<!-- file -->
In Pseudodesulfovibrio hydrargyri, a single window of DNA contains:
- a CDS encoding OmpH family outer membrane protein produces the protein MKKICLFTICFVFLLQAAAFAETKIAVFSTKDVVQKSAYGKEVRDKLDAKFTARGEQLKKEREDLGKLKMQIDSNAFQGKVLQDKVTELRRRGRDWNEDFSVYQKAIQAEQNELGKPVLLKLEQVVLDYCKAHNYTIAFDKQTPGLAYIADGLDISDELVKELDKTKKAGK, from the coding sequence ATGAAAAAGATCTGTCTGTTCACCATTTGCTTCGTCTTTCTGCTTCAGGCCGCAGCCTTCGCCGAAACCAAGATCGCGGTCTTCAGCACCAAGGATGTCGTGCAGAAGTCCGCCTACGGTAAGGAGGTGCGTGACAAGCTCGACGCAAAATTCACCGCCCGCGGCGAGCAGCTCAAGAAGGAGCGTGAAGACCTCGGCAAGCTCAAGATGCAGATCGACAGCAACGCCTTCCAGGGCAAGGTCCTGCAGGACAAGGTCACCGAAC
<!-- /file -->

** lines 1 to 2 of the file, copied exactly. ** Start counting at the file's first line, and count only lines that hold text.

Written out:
In Pseudodesulfovibrio hydrargyri, a single window of DNA contains:
- a CDS encoding OmpH family outer membrane protein produces the protein MKKICLFTICFVFLLQAAAFAETKIAVFSTKDVVQKSAYGKEVRDKLDAKFTARGEQLKKEREDLGKLKMQIDSNAFQGKVLQDKVTELRRRGRDWNEDFSVYQKAIQAEQNELGKPVLLKLEQVVLDYCKAHNYTIAFDKQTPGLAYIADGLDISDELVKELDKTKKAGK, from the coding sequence ATGAAAAAGATCTGTCTGTTCACCATTTGCTTCGTCTTTCTGCTTCAGGCCGCAGCCTTCGCCGAAACCAAGATCGCGGTCTTCAGCACCAAGGATGTCGTGCAGAAGTCCGCCTACGGTAAGGAGGTGCGTGACAAGCTCGACGCAAAATTCACCGCCCGCGGCGAGCAGCTCAAGAAGGAGCGTGAAGACCTCGGCAAGCTCAAGATGCAGATCGACAGCAACGCCTTCCAGGGCAAGGTCCTGCAGGACAAGGTCACCGAAC